Since arriving on the fleet on Christmas Day, the MINI First racks up the miles without missing a beat.
Keith Adams wonders if this is what new car ownership is always like… painless?
It’s a MINI delight
While Mike Humble enjoys ‘the only car he’ll ever need’, his Rover 75, we’re also enjoying something of a honeymoon with the MINI First that arrived at AROnline Towers on Christmas Day. With 22 miles on the clock when I picked it up, the First was as factory fresh as I’ve yet to experience in a car and, as expected, tight as a drum. Buying the car involved a fair bit of negotiation with both a trade-in, and on the option package that came with the car…
I was determined that, in the spirit of BL-era MINI ownership, our new car would be as standard as possible bereft of any options, aside from (the essential) air conditioning and metallic paint. Speccing-up the car on the MINI website, it looked like I’d be paying just over £12K, so equipped, which seemed like a reasonable deal considering the entry level First model has the same 1.6-litre petrol engine found in the One and Cooper, but detuned to 75bhp. I called the local dealer, Wollaston MINI, and after a quick chat, it was clear that they had a car in stock, to the correct specification, in a jolly shade of copper metallic, that would fit the bill.
I popped down to the showroom the following morning, and hammered out a deal that resulted in us securing the car for £11K, with that all important TLC servicing package included. That should make the future months quite painless from an ownership perspective.
But what of the car itself? As MINIs go, it’s barenaked in its charm, with hardly any chrome on it to speak of, right down to a City E style black grille. Where you’d expect to see a nice set of alloy wheels, this one’s sporting wheeltrims that do a reasonable job of doing nothing other than telling the world you’re rolling on steels. Can’t say I mind really – but somehow I think they will get replaced a little way down the line. Other base-model giveaways are the black door mirrors and modest exhaust pipe sans chrome trim.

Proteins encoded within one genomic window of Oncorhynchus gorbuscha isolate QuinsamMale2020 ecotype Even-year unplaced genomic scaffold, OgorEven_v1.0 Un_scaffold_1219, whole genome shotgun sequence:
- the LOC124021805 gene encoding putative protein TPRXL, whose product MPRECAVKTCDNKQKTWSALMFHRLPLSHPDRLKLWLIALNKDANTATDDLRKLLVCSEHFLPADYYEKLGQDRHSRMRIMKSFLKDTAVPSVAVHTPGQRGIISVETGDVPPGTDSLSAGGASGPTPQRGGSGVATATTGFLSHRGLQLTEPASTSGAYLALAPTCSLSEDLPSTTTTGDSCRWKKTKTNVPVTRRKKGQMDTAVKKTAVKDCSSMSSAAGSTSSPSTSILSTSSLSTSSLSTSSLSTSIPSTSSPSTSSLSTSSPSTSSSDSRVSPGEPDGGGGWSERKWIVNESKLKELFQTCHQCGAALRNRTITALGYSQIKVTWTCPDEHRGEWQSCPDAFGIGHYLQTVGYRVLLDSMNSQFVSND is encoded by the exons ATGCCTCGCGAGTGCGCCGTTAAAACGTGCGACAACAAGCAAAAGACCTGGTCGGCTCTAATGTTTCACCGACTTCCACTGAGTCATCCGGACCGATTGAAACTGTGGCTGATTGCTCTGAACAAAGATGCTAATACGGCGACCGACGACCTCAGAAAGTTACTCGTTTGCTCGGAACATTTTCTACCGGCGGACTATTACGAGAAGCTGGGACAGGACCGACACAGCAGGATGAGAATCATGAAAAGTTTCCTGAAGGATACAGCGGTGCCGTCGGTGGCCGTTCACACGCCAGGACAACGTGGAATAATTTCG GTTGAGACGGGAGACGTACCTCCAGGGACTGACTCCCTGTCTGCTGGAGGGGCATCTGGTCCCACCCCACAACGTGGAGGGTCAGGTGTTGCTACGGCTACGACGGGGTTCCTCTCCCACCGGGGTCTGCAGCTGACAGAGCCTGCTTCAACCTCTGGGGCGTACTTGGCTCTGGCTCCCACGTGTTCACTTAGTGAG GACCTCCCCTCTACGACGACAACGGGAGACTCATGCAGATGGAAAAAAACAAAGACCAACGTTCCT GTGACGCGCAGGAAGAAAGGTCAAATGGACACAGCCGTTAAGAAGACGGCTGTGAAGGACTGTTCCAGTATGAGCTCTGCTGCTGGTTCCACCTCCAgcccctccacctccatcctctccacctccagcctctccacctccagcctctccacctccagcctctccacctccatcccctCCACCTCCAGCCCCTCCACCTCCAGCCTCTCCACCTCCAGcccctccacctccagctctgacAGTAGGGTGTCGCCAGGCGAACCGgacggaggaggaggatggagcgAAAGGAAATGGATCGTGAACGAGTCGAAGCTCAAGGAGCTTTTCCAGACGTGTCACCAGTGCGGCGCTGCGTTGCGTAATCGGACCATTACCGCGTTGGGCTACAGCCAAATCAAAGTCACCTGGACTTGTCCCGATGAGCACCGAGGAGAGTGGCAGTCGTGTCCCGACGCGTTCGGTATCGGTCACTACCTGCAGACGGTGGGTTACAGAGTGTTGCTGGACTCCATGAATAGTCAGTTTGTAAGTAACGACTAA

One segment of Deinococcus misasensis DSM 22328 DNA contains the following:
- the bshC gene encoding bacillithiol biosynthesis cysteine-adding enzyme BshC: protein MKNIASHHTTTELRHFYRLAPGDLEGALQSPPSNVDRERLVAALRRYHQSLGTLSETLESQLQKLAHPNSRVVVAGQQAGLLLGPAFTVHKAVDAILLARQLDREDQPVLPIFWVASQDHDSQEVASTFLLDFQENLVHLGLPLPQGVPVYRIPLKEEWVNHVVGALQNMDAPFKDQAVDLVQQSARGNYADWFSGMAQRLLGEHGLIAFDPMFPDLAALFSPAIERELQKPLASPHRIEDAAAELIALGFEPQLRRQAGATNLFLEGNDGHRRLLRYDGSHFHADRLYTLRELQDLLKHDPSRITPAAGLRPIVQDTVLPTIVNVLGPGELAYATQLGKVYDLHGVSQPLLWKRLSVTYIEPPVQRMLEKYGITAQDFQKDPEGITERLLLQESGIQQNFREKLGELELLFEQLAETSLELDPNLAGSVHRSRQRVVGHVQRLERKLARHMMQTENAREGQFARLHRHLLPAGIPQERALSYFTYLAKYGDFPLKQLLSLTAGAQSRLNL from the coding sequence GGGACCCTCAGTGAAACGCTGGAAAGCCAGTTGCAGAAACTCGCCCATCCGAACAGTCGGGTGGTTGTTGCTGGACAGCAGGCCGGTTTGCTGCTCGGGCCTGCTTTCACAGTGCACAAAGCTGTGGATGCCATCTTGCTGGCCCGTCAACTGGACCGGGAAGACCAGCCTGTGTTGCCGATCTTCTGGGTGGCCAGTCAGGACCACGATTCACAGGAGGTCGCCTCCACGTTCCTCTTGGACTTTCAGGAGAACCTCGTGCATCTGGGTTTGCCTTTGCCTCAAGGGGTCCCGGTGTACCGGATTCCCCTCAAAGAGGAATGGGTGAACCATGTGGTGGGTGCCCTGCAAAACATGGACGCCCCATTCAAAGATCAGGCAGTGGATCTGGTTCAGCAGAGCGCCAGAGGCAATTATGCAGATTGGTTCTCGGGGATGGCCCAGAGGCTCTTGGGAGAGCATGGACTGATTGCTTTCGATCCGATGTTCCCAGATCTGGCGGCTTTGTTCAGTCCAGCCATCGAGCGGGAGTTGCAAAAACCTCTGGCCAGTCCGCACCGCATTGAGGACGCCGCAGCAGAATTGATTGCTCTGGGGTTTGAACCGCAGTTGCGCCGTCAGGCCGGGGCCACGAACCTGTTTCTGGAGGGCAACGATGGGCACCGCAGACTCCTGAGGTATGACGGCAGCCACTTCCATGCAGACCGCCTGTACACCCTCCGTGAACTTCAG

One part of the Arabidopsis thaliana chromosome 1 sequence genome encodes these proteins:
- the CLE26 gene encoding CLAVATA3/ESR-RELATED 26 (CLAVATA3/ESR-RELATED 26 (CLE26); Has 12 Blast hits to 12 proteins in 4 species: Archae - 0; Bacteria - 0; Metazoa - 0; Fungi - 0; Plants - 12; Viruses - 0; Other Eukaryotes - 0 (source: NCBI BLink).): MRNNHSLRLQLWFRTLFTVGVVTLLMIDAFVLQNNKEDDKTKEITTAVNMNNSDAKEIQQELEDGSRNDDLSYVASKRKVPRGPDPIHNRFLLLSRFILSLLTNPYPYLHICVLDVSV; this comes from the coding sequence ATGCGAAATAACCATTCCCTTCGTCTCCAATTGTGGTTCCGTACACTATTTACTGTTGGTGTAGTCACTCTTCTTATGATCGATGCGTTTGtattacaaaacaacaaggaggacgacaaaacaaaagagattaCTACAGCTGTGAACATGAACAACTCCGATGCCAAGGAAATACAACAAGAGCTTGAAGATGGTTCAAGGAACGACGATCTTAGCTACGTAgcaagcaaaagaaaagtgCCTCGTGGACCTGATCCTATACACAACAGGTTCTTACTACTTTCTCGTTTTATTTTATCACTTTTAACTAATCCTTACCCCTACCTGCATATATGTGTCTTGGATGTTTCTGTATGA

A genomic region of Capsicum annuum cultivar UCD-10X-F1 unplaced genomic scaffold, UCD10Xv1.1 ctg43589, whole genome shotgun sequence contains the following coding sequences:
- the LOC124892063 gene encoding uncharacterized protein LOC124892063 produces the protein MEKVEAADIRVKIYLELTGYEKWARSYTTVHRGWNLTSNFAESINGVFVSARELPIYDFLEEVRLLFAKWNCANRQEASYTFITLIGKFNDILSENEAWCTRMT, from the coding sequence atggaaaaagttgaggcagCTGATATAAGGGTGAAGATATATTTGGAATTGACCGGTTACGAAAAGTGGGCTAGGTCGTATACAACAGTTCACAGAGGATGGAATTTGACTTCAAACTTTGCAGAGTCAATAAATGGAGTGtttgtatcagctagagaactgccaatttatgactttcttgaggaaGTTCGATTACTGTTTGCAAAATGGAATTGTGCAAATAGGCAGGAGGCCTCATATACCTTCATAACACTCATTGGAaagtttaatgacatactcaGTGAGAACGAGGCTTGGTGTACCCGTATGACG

Inside, it’s got all the essentials, but little more. And that’s the way I like it – so black cloth seats and black trim. However, it still has the electronic speedo/trip computer combination and a decent sounding stereo with auxillary input. Oh, and of course, electric windows, remote central locking, keyless go and air conditioning. In short, you’ll not feel shortchanged, as the basics are there.
But once on the move it’s clear that all of the MINI’s engineering integrity is intact. So, you get planted handling, responsive steering a six-speed gearbox, and – a surprise this – self-levelling headlamps. It doesn’t feel as though it’s lacking horses either compared with a MINI One and, once into the long-striding sixth, which is geared to turn over at 2300rpm at the legal limit, it feels as though you could undertake the longest of journeys. Two up.
We’ve noticed now we’ve passed the 2000 mile mark that the engine is loosening up nicely and fuel consumption is improving all the time. The last brim saw 49.77mpg – which for a relatively large-engined petrol engined car with a far-from advanced spec is not to be sneezed at. And with the current price advantage of petrol over diesel amounting to about 10p per litre, it’s clear that there’s life in the green stuff yet.
Faults or annoyances to report so far? None that come to mind, other than the usual MINI criticisms of a cramped rear (it’s never used more than two-up anyway) and that dinner plate-sized speedometer which doesn’t get any better looking with familiarity. And, of course, it’s a ‘BINI’, which means it’s a real conversation starter around these parts – but that gives me some excuse to get on my ‘made in England’ hobby horse, anyway.
But really, that’s about it. Nothing’s dropped off, it’s never failed to proceed, and it keeps its principal driver more than happy – which is worth more than its weight in gold. And the real positives are – so far – great build quality, first class dynamics and an overall feeling of well-being. The main downside is that I’m not getting to drive it as much as I’d like – but that’s not the end of the world, as I am currently thinking about buying an MG ZT (thanks Mike!)
Is the Editor of the Parkers website and price guide, formerly editor of Classic Car Weekly, and launch editor/creator of Modern Classics magazine. Has contributed to various motoring titles including Octane, Practical Classics, Evo, Honest John, CAR magazine, Autocar, Pistonheads, Diesel Car, Practical Performance Car, Performance French Car, Car Mechanics, Jaguar World Monthly, MG Enthusiast, Modern MINI, Practical Classics, Fifth Gear Website, Radio 4, and the the Motoring Independent...
Likes 'conditionally challenged' motors and taking them on unfeasible adventures all across Europe.